Specialising in deep, trippy techno and lifestyle-house, Turbo Recordings package each imprint they release with love and affection for detail. This is beautifully modern music for frenetic living.
Tiga and his bro Tom founded Montreal-based, hard-edged club imprint Turbo Records back in ’98 when neither had much else on. Skip forward over a decade, and the duo now front a quality roster which lines up talents to the tune of Gesaffelstein, Jesper Dahlbäck, Jori Hulkkonen, Renaissance Man, Brodinski, Boys Noize, Sei A, Clouds and Crowdpleaser next to dancehall dons Chromeo, Proxy and Azari & III. Turbo has no A & R department and engages their loyal and international following entirely through their brave ethos, which prioritises beats before business. i-D online caught up with the lads behind the label to find out more about their universally objective high standards.
When did you first begin the label? Tiga started the label back in 1998. I got involved when the label re-launched in 2005, after the release of Tiga’s debut album.
Why did you decide to name the label Turbo Recordings? Tiga named it. If there was any clear inspiration, it might have been that he was super into cars. He still is. I just checked.
What distinguishes Turbo from other record labels? For a label that is deeply steeped in Techno, we are very diverse. There aren’t many labels that branch out from Tiga, Chromeo and Azari & III to Proxy, Gesaffelstein, or deeper and more stripped-down stuff like Terence Fixmer and Sei A. I see it as a positive even if it makes for a marketing challenge.
How do you discover the majority of the new music you sign? Most of the new music still comes from unsolicited demos on Facebook, though lately a lot of our new artists have been doing A&R work for us and finding new records, so that’s been a shot in the A&Arm. That always gets a big laugh among other A&R guys. I hope you enjoyed it.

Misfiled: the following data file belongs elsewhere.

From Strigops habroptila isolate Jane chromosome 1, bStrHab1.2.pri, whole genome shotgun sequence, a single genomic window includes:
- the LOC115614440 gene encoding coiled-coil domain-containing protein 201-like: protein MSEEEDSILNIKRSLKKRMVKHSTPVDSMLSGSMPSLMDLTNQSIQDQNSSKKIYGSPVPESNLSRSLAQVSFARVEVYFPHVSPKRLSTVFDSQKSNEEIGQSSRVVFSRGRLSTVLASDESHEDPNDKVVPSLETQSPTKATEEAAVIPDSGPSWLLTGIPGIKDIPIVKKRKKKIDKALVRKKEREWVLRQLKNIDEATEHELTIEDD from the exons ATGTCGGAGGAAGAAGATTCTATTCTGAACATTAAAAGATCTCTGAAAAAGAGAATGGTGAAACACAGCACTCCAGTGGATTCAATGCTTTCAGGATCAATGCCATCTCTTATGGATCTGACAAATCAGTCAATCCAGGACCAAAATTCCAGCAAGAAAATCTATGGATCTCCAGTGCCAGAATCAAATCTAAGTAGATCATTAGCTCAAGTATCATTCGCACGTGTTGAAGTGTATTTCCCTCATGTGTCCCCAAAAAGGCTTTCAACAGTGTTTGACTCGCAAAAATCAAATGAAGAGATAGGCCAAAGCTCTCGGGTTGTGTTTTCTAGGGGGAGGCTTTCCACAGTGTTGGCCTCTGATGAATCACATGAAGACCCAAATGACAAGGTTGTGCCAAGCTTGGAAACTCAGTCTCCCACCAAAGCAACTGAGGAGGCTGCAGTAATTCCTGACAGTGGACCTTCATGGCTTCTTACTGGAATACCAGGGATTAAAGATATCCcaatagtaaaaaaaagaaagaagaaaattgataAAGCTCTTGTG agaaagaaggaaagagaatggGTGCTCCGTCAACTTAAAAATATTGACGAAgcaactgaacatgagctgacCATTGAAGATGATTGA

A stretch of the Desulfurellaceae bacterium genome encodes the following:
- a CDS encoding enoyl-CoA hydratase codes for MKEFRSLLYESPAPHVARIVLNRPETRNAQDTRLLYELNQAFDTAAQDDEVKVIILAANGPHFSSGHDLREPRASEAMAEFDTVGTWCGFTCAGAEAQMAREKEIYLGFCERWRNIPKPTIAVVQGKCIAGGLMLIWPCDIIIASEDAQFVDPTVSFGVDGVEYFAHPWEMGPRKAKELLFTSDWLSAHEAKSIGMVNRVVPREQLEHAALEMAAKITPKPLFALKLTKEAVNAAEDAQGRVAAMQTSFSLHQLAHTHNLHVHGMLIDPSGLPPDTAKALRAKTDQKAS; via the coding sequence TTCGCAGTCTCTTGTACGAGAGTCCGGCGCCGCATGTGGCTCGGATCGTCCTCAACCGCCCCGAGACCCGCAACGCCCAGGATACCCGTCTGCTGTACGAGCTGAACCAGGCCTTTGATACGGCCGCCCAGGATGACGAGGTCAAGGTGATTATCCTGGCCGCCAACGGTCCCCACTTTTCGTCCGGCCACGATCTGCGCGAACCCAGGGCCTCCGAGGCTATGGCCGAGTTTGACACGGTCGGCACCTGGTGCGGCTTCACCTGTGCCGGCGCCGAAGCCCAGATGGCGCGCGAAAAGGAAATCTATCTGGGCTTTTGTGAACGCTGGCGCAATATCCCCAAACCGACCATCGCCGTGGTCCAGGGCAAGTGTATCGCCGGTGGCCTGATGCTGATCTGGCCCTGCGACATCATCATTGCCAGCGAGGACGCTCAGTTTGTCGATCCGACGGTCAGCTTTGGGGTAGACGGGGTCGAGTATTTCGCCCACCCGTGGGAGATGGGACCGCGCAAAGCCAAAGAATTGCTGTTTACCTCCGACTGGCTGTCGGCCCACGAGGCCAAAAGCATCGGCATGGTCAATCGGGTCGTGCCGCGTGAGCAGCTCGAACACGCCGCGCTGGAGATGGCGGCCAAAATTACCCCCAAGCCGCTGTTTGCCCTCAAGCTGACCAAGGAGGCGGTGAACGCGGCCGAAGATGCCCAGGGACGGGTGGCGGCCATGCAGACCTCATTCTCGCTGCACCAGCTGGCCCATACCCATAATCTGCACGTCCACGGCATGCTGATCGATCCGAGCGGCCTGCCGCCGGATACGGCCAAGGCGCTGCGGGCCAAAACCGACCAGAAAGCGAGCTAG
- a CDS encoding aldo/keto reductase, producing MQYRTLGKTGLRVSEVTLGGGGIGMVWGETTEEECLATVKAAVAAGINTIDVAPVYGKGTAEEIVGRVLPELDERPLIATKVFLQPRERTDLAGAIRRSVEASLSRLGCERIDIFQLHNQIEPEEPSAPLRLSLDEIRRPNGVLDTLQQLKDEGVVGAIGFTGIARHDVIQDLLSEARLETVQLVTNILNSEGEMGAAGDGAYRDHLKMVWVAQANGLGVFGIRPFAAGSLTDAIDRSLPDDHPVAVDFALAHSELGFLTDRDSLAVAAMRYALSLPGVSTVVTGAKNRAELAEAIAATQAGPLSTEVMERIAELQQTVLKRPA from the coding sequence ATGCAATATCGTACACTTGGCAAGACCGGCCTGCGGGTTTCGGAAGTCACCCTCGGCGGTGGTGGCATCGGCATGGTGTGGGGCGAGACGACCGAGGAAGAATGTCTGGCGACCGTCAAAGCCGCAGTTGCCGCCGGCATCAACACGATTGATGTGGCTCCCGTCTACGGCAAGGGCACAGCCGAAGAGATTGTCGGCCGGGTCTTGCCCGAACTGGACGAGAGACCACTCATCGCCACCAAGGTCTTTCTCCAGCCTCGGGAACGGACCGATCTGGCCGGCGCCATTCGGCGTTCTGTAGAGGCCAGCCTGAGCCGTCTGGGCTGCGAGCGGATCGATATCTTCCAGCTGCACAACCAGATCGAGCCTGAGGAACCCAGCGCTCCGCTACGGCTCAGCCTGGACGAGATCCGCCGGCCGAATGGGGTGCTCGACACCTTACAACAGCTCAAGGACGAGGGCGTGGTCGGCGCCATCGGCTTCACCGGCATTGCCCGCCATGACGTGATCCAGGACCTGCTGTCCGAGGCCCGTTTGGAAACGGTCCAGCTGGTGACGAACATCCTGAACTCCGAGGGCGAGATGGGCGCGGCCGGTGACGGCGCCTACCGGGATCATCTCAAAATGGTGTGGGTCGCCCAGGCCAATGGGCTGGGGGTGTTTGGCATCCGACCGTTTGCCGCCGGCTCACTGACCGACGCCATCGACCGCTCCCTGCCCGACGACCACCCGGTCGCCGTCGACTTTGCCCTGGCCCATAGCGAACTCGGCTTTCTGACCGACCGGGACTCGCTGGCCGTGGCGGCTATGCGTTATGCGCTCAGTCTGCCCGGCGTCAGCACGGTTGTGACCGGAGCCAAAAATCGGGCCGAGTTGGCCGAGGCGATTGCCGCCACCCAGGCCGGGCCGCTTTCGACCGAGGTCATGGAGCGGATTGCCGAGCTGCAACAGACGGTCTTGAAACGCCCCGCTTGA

How do you define what you consider to be good music? If we like it, it’s good. I think it’s extremely complicated and ultimately useless to come up with any universal or objective standards. Although the less jazzy, the better.
Who are your strongest musical influences and references? I think the influences that really mean something are the things you listened to as a kid. In my case, that’d be stuff like Depeche Mode and Billy Idol. Technotronic if I’m being completely honest. And Ya Kid K’s solo stuff if I’m being career-damagingly honest.
What are some of the up and coming D.I.Y record labels you tip for 2012? Look out for a new label out of Australia by the Bang Gang gangmember Gus Da Hoodrat. He’s signed some really cool artists (Jagwar Ma) and is generally a great A&R guy. There are loads of great little labels out there… I love Comeme.
What are some the major labels you aspire to build Turbo to the calibre of? Kompakt and Warp for the scope, but all in all I guess R&S, for the simple reason that they’ve managed to sign such amazing music and seemingly have never made any compromises.
What is the strongest band or artist you have signed to the label? That’s like asking me to pick a favourite stepchild, to single him – or her – out for a special day on the tire swing while the others sit at home and wonder what they did wrong. Proxy or Gesaffelstein maybe. For what they do, Azari & III are pretty hard to mess with as well. Clouds are developing a lot as well and are ones to watch out for.
How do describe the aesthetic and ethos of the label? With so much diversity in the sounds we release, this is difficult to pin down. We release hands-in-the-air festival bangers, deep, trippy techno and lifestyle-house with equal passion. We package everything with love and attention to detail and affection for detail and try our best to make beautiful products with modern and elegant design.
What have you got coming up for the label in 2012? Proxy’s debut album. Loads of NEW JACK TECHNO by our core young artists like Duke Dumont, Clouds, Locked Groove, Nautiluss, Gingy & Bordello, Gesaffelstein, and more. ZZT & Renaissance Man remix albums. We did 35 releases in 2011. I don’t think we’ll do quite that many, but there will still be a lot!
Describe a typical day at work at the label? Go through a hundred emails before noon, eat a bagel at noon sharp, listen to tons of new music (post-noon), plan releases, have some Skype meetings and script some phone calls. Then I go home and have intense lucid dreams about the future of the music business, where I and other label heads forage for food and ammo in burnt-out record warehouses. Strangely enough, we still have to answer hundreds of e-mails.
Text: Milly McMahon